- Read Appendix D on "How Geologists Determine Geologic Time" (p. D2-D4). Focus on understanding how the fraction of a radioactive parent element remaining in a mineral changes as the sample ages, and how this change can be used to determine the radiometric age of the sample if we know the element's half-life.
Exercise 2: Radiometric Dating (Due by 9:00 AM on 29-Aug-2011)
In this week's lesson you have learned how exponential change can be used to model the growth of human populations and the decay of radioactive elements. This week's exercise will help you learn more about how radioactive decay is used to date geologic events so that we can reconstruct Earth's history (p. 9-12) and estimate the rates of geologic processes (p. 32).
- Point your browser to the Virtual Courseware exercise on Rb-Sr dating. This program uses Java applets, so be patient as you load the intractive graphics if you are using a dial-up connection. You don't want to crash the program by trying to use the applets before they are fully loaded. Also, allow enough time to do this entire exercise in one session (about 1 hour) because, unfortunately, this program will not allow you to save your work and come back later.
- Work through the exercise by carefully reading each part of the text and then answering the accompanying questions. Don't worry if you get an answer wrong at first; the program will tell you it's wrong and give you a chance to fix it. You should take notes on key points as you work through this exercise so that you will be able to remember what you did later. Focus on understanding the basics of the decay process and don't worry too much about the details of the isochron method. (Hint: On screen 14, remember that one billion years equals 1,000 million years.)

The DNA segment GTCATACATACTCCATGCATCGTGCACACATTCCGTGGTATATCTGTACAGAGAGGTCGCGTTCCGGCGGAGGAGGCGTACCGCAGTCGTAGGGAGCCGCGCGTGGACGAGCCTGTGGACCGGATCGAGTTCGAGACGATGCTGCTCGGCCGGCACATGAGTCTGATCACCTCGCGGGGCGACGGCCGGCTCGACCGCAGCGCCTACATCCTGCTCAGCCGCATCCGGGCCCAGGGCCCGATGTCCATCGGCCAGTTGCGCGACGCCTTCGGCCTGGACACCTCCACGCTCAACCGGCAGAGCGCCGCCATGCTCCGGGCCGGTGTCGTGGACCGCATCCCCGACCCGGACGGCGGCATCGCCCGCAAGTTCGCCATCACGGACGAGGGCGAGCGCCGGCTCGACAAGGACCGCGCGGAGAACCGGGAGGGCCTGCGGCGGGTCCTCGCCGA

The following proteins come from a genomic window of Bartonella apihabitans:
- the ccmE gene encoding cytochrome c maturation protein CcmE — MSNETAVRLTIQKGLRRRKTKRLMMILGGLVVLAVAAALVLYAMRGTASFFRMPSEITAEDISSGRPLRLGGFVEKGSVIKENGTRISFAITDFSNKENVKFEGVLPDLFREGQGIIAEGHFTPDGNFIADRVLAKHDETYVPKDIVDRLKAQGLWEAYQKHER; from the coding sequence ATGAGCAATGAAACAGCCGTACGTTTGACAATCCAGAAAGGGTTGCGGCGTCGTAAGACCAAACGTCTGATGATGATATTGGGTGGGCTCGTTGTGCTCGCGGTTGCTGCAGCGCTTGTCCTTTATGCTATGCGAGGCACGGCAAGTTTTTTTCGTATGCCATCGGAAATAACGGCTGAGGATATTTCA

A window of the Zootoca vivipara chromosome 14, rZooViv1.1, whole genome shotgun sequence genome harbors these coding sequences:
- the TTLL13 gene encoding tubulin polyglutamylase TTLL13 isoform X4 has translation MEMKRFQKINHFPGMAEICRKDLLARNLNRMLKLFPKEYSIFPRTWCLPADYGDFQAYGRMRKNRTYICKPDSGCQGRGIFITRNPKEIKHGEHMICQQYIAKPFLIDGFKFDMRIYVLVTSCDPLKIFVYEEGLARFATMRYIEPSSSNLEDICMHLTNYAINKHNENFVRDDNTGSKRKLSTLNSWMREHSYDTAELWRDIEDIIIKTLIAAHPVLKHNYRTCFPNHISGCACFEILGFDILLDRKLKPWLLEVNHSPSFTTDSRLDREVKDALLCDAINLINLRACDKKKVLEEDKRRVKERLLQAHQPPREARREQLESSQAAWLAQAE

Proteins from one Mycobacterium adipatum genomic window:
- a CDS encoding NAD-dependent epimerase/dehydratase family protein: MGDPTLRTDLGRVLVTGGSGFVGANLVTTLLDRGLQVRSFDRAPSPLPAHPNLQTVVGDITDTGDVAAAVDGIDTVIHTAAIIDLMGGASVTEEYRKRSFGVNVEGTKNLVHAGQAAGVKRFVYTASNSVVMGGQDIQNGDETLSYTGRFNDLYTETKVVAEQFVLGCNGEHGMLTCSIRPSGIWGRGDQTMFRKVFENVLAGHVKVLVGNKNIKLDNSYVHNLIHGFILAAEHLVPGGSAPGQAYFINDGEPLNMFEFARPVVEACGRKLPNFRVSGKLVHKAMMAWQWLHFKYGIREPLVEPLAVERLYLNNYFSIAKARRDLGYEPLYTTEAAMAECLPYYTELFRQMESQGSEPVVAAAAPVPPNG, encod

- When you get to the end of the exercise, fill in your name, school (College of the Siskiyous) and address and press enter to see your "Virtual Geochronologist" certificate. Right-click on the blue part of the certificate, choose Copy Image, and paste it into whichever program you use to view graphics files (Windows Picture Viewer, Paintshop Pro, Photoshop, etc.). From there, save it as a graphics file (.jpg is best but .gif and .bmp work too). Be sure to remember where you saved the image and what you called it! You should view it to be sure that it saved correctly before you close or navigate away from the browser window that displays the certificate.
- Log on to the Etudes site, click on the "Assignments, Tasks and Tests" tool, and click the link for Exercise 2. Attach your certificate by using the "Browse..." button on the page and then selecting the name of the file you saved your certificate as. Finally, press the "Upload" button. This exercise is worth 10 points, and scores will be posted in the gradebook shortly after 29-Aug.
Quiz 2: Concepts of Environmental Geology (Due by 9:00 AM on 29-Aug-2011.)
Complete Quiz 2 in the ETUDES under the "Assignments, Tasks and Tests" tool. There are ten questions, each worth one point. If you can answer all of them correctly it means that you've got a pretty good handle on the concepts that will frame our study of environmental geology this semester, and are ready to start learning about plate tectonics next week. Note that like all of our weekly quizzes, this one is timed (you have 30 minutes) and must be completed in one "sitting" (that is, you will only be granted access once.) So, be sure you're ready to complete your quiz when you start it. Good luck, and don't forget to use Firefox.